DTL’s Rob Hooft has developed a Data Stewardship Wizard in collaboration with colleagues from the Czech ELIXIR node. The Data Stewardship Wizard converts a lengthy data management questionnaire into an effective flowchart, saving you research time and money, and enhancing the quality of your Data Management Plan.
A modern complete research proposal includes a Data Management Plan (DMP). However, regular DMP questionnaires consist of a series of hundreds of open-ended questions. Answering these requires a combination of expertise from different people. As a result, many researchers perceive writing a DMP as an unpleasant obligation and a time claimer at the cost of research time. In addition, regular DMP questionnaires necessarily have a restricted scope because including all potential topics would create even longer lists of questions that may largely be irrelevant to many projects.
Data Stewardship Wizard
DTL’s Rob Hooft has developed a Data Stewardship Wizard in collaboration with colleagues from the Czech ELIXIR node. He explains: “The Wizard uses a logical flowchart to guide you through a questionnaire that incorporates the full breath of relevant topics, producing answers that are relevant to your DMP as well as realistic research budgets. The Wizard offers an efficient way of working, with lower risk of forgetting essential components of data management, thereby reducing risks for the project and leaving more effective time for the research itself.”
Why make a Data Management Plan
Save time & money
Hooft: “Nowadays, handling digital data consumes around 25% of the total budget of an average life science research project, so proper data management planning from the start is worthwhile.”
Increase funding chances
“International funding organisations have made a decent DMP a precondition for funding. For instance, the European Committee has recently made the DMP a mandatory part of grant submission. In the first six months, the rules were not strictly enforced (i.e., a trial period), but it was clear that submissions that included a DMP were more likely to be honoured.”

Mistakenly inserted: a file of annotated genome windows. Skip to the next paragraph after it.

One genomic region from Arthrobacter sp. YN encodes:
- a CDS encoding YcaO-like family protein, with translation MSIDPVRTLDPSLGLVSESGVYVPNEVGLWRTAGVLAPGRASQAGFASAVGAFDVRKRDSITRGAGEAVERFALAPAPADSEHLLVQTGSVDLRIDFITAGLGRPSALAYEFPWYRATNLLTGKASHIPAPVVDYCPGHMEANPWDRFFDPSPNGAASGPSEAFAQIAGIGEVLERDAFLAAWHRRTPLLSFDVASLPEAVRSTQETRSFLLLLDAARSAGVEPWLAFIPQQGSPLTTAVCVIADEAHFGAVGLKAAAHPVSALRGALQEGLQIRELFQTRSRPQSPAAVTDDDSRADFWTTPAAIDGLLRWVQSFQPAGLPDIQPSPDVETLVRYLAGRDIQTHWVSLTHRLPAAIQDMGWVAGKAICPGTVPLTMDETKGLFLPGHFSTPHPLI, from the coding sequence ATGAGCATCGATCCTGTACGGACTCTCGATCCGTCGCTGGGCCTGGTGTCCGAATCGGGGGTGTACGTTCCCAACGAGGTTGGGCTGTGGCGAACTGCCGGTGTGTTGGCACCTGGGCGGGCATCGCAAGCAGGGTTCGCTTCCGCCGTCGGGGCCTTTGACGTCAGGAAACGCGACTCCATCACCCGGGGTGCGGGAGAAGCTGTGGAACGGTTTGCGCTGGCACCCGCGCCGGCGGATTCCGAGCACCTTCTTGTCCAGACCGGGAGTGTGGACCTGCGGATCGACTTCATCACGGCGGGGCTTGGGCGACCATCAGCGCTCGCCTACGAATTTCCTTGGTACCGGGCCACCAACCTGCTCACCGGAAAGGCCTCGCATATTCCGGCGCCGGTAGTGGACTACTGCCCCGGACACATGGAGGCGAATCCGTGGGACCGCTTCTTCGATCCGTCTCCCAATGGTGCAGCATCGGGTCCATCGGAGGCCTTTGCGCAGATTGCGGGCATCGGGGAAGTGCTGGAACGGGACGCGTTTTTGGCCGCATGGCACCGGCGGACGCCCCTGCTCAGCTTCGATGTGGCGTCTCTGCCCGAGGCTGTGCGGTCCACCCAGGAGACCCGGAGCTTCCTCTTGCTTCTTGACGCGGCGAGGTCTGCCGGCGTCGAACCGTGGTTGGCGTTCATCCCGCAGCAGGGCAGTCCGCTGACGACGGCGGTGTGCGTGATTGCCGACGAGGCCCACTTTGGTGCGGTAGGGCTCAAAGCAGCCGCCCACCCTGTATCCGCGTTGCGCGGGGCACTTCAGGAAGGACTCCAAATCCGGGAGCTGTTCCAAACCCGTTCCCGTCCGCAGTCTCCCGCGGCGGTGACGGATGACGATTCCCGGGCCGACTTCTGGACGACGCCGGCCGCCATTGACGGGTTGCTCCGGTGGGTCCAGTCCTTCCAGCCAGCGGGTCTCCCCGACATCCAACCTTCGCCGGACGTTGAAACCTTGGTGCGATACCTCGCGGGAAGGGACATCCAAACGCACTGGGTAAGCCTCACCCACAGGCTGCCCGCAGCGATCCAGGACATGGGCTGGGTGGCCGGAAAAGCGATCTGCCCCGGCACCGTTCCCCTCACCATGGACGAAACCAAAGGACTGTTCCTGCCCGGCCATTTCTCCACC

Improve societal yield
“Properly managed and annotated research data can be re-used in other research areas, which saves time and public money for new research. For example, genetic data collected in a project often contain a treasure of information for projects with another research focus. And research data may also be of use outside the research field, for example if data can be used for policy making (e.g., which new treatments to include in health insurance).”
Obtain high quality results
“A good DMP ensures that research data are secured, efficiently annotated, and stored for (re-)use. The annotation ensures that the process to obtain the data is transparent: no forgotten steps that can even confuse yourself when a reviewer asks for additional information. There is also less risk of data loss or data theft, because of extra attention for secure storage. A decent DMP results in knowing beforehand which expertise you need for your research on several (technical) levels,” concludes Hooft.
You can find more general information about DMP on the dedicated section of the DTL website.